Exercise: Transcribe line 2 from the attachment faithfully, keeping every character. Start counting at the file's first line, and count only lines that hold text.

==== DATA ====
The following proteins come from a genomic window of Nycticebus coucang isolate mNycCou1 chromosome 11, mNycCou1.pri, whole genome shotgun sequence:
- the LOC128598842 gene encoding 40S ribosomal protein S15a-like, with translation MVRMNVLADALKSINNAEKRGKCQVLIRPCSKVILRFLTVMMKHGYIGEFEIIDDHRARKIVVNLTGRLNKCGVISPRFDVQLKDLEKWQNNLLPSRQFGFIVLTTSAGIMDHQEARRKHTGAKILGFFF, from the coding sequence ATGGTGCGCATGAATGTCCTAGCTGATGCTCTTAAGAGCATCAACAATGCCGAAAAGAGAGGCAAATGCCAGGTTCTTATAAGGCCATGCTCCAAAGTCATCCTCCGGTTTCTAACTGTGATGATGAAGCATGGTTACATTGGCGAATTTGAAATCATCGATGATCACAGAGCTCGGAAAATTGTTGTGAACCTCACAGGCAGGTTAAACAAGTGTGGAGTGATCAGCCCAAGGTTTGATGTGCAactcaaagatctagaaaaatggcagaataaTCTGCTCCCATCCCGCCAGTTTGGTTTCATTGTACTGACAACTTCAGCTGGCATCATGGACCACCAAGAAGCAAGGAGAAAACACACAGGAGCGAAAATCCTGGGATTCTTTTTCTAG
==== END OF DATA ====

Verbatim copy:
- the LOC128598842 gene encoding 40S ribosomal protein S15a-like, with translation MVRMNVLADALKSINNAEKRGKCQVLIRPCSKVILRFLTVMMKHGYIGEFEIIDDHRARKIVVNLTGRLNKCGVISPRFDVQLKDLEKWQNNLLPSRQFGFIVLTTSAGIMDHQEARRKHTGAKILGFFF, from the coding sequence ATGGTGCGCATGAATGTCCTAGCTGATGCTCTTAAGAGCATCAACAATGCCGAAAAGAGAGGCAAATGCCAGGTTCTTATAAGGCCATGCTCCAAAGTCATCCTCCGGTTTCTAACTGTGATGATGAAGCATGGTTACATTGGCGAATTTGAAATCATCGATGATCACAGAGCTCGGAAAATTGTTGTGAACCTCACAGGCAGGTTAAACAAGTGTGGAGTGATCAGCCCAAGGTTTGATGTGCAactcaaagatctagaaaaatggcagaataaTCTGCTCCCATCCCGCCAGTTTGGTTTCATTGTACTGACAACTTCAGCTGGCATCATGGACCACCAAGAAGCAAGGAGAAAACACACAGGAGCGAAAATCCTGGGATTCTTTTTCTAG